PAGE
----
This map traces where NASA's Mars rover Curiosity drove between landing at a site subsequently named "Bradbury Landing," and the position reached during the mission's 123rd Martian day, or sol, (Dec. 10, 2012). The inset shows the most recent legs of the traverse in greater detail.
With the Sol 123 drive of 63 feet (19 meters), the rover approached a step down into an area called "Yellowknife Bay," which is a potential location for selecting the first target rock for Curiosity's hammering drill. The drive brought the mission's total driving odometry to 0.37 mile (598 meters). Three sols earlier, Curiosity stopped near a layered outcrop informally named "Shaler," and acquired the image seen at http://photojournal.jpl.nasa.gov/catalog/PIA16550 .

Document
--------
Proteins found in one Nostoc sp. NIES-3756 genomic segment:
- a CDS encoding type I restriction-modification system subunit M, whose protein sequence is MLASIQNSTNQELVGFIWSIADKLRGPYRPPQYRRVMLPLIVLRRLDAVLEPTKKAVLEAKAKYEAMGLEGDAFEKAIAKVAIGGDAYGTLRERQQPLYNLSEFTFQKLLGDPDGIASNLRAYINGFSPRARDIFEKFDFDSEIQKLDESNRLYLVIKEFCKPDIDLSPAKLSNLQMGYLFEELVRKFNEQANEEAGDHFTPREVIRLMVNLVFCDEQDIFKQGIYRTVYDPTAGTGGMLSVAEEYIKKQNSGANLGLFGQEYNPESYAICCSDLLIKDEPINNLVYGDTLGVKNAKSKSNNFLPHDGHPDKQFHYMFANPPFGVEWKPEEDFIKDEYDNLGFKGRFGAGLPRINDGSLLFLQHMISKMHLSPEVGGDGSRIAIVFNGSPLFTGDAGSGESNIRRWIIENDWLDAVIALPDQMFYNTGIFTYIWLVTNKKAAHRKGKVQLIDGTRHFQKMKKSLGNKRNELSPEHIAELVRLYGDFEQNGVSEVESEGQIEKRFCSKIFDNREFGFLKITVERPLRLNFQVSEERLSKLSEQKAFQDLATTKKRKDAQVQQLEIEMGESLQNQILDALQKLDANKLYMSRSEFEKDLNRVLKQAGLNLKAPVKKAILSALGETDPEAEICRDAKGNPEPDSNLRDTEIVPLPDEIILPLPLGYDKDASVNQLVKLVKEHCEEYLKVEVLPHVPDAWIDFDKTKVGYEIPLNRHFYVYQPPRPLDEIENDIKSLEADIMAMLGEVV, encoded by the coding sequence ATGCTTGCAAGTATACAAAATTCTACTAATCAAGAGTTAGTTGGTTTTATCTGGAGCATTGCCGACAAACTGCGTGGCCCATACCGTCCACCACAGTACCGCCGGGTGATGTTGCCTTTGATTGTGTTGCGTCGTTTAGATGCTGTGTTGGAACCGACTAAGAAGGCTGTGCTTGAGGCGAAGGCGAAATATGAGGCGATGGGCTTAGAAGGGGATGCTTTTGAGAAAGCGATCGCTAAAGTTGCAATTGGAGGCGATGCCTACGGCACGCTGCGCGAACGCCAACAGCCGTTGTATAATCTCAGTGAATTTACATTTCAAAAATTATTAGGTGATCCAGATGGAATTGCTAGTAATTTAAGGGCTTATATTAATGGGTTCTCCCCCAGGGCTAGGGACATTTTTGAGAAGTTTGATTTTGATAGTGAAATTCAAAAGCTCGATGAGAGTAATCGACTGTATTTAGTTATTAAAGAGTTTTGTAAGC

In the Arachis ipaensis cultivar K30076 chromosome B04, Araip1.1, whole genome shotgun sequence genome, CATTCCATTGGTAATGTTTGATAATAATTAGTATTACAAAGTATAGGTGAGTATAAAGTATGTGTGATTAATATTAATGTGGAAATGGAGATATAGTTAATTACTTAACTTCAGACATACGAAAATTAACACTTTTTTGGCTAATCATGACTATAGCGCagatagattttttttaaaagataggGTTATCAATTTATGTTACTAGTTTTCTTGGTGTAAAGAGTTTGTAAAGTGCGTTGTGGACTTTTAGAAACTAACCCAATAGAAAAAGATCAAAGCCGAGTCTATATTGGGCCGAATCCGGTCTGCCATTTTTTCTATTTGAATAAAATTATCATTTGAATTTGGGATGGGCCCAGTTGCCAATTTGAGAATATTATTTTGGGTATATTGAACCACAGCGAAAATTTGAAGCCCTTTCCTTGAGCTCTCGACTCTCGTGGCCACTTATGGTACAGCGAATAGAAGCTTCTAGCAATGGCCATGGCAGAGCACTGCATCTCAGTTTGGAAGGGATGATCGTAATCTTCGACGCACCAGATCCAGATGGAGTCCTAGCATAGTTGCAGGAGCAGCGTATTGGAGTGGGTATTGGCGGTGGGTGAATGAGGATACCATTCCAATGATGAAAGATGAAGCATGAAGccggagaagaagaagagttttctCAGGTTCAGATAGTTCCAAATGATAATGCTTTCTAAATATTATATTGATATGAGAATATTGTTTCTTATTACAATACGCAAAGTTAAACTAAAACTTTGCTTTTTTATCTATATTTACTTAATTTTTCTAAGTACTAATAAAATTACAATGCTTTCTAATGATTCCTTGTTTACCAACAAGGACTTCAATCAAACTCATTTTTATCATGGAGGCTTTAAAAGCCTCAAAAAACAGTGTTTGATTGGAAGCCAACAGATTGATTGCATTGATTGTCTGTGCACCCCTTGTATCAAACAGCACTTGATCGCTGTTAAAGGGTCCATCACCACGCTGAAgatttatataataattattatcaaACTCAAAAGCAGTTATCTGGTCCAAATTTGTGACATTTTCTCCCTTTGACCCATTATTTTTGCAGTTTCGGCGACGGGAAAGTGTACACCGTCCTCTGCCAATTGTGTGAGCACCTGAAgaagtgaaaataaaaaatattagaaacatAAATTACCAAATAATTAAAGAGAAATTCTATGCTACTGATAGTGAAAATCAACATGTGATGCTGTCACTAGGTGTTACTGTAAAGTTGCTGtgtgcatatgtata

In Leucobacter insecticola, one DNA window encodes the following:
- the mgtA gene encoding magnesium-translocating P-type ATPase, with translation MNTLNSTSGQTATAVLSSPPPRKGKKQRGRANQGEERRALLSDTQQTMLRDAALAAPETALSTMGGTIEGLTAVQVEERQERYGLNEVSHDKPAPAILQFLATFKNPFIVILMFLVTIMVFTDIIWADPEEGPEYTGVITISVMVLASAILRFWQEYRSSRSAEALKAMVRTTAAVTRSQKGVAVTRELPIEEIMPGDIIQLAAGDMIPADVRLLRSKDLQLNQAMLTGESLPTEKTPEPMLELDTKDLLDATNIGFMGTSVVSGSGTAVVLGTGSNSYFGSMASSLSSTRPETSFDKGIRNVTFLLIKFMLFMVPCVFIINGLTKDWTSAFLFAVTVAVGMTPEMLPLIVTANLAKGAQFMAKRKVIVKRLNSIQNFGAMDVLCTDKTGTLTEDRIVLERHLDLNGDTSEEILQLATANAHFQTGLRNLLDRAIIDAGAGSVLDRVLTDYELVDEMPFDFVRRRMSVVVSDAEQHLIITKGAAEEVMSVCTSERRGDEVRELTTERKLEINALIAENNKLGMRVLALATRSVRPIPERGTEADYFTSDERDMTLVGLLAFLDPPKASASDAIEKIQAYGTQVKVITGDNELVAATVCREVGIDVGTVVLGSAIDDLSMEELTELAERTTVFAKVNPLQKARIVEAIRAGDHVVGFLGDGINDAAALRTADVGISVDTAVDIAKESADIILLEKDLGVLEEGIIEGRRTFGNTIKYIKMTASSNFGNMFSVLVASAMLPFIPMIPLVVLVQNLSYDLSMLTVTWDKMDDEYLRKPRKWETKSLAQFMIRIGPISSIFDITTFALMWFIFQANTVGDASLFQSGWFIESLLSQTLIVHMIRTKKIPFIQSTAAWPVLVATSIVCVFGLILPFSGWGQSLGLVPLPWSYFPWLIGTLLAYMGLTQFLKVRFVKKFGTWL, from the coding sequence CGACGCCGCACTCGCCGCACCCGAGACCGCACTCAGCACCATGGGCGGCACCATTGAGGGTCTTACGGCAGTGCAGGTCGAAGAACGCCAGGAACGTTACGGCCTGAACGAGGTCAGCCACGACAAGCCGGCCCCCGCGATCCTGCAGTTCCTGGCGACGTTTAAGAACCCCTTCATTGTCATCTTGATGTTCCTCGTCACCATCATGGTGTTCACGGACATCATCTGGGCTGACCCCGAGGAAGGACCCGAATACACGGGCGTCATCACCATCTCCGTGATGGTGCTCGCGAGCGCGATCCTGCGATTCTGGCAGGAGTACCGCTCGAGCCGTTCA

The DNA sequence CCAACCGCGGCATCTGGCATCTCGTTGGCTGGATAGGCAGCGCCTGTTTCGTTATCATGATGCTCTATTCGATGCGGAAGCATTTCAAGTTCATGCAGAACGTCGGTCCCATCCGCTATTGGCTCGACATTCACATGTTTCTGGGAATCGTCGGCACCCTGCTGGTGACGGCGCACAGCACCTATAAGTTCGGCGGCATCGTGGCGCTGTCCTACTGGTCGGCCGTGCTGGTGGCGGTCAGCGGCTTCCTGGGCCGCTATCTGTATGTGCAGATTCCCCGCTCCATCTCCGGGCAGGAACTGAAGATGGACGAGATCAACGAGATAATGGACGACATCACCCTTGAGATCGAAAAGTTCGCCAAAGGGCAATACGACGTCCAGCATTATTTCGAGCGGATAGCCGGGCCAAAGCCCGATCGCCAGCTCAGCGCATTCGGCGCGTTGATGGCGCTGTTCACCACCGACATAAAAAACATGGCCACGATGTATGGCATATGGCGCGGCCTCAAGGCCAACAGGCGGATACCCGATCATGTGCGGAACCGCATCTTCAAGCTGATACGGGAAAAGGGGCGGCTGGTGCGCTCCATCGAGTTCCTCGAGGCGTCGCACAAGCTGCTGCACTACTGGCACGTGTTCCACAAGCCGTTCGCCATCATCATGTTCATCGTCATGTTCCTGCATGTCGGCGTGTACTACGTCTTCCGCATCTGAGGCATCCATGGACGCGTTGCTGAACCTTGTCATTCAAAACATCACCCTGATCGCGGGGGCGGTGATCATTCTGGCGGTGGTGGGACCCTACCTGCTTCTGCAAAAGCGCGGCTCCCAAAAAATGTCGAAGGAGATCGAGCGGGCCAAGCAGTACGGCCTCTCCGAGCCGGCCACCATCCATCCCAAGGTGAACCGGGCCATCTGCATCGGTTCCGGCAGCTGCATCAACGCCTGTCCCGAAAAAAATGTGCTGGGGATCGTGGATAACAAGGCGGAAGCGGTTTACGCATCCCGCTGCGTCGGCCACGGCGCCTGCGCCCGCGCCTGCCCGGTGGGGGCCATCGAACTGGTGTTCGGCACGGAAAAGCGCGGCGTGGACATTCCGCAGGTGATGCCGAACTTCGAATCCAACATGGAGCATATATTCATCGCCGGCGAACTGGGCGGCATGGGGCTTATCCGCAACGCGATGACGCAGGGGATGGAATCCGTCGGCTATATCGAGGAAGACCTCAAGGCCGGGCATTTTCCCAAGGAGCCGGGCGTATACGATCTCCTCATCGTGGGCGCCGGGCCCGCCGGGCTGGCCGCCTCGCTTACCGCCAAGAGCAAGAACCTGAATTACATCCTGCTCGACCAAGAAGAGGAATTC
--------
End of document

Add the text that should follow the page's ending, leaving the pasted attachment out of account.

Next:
The base image from the map is from the High Resolution Imaging Science Experiment Camera (HiRISE) in NASA's Mars Reconnaissance Orbiter.
NASA's Jet Propulsion Laboratory manages the Mars Science Laboratory/Curiosity for NASA's Science Mission Directorate in Washington. The mission's Curiosity rover was designed, developed and assembled at JPL, a division of the California Institute of Technology in Pasadena.